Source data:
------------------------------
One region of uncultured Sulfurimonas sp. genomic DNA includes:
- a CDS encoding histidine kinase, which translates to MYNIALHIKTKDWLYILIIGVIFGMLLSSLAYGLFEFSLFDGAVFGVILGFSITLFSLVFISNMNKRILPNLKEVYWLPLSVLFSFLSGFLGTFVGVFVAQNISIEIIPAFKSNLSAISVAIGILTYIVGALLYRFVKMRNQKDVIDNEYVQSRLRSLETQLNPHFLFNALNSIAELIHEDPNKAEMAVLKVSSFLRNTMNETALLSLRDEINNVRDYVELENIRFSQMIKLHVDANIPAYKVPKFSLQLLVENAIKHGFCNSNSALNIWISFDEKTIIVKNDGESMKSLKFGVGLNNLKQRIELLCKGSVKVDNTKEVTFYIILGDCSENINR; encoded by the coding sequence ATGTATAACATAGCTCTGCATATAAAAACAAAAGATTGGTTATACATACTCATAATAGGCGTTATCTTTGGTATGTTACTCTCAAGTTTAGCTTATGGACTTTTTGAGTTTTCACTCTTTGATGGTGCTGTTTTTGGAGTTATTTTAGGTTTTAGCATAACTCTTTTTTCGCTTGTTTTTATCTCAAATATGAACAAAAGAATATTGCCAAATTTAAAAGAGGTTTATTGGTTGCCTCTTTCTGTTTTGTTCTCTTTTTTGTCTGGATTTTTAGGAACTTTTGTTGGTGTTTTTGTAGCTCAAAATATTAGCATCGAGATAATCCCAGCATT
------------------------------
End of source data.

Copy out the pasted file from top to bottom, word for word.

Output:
One region of uncultured Sulfurimonas sp. genomic DNA includes:
- a CDS encoding histidine kinase, which translates to MYNIALHIKTKDWLYILIIGVIFGMLLSSLAYGLFEFSLFDGAVFGVILGFSITLFSLVFISNMNKRILPNLKEVYWLPLSVLFSFLSGFLGTFVGVFVAQNISIEIIPAFKSNLSAISVAIGILTYIVGALLYRFVKMRNQKDVIDNEYVQSRLRSLETQLNPHFLFNALNSIAELIHEDPNKAEMAVLKVSSFLRNTMNETALLSLRDEINNVRDYVELENIRFSQMIKLHVDANIPAYKVPKFSLQLLVENAIKHGFCNSNSALNIWISFDEKTIIVKNDGESMKSLKFGVGLNNLKQRIELLCKGSVKVDNTKEVTFYIILGDCSENINR; encoded by the coding sequence ATGTATAACATAGCTCTGCATATAAAAACAAAAGATTGGTTATACATACTCATAATAGGCGTTATCTTTGGTATGTTACTCTCAAGTTTAGCTTATGGACTTTTTGAGTTTTCACTCTTTGATGGTGCTGTTTTTGGAGTTATTTTAGGTTTTAGCATAACTCTTTTTTCGCTTGTTTTTATCTCAAATATGAACAAAAGAATATTGCCAAATTTAAAAGAGGTTTATTGGTTGCCTCTTTCTGTTTTGTTCTCTTTTTTGTCTGGATTTTTAGGAACTTTTGTTGGTGTTTTTGTAGCTCAAAATATTAGCATCGAGATAATCCCAGCATT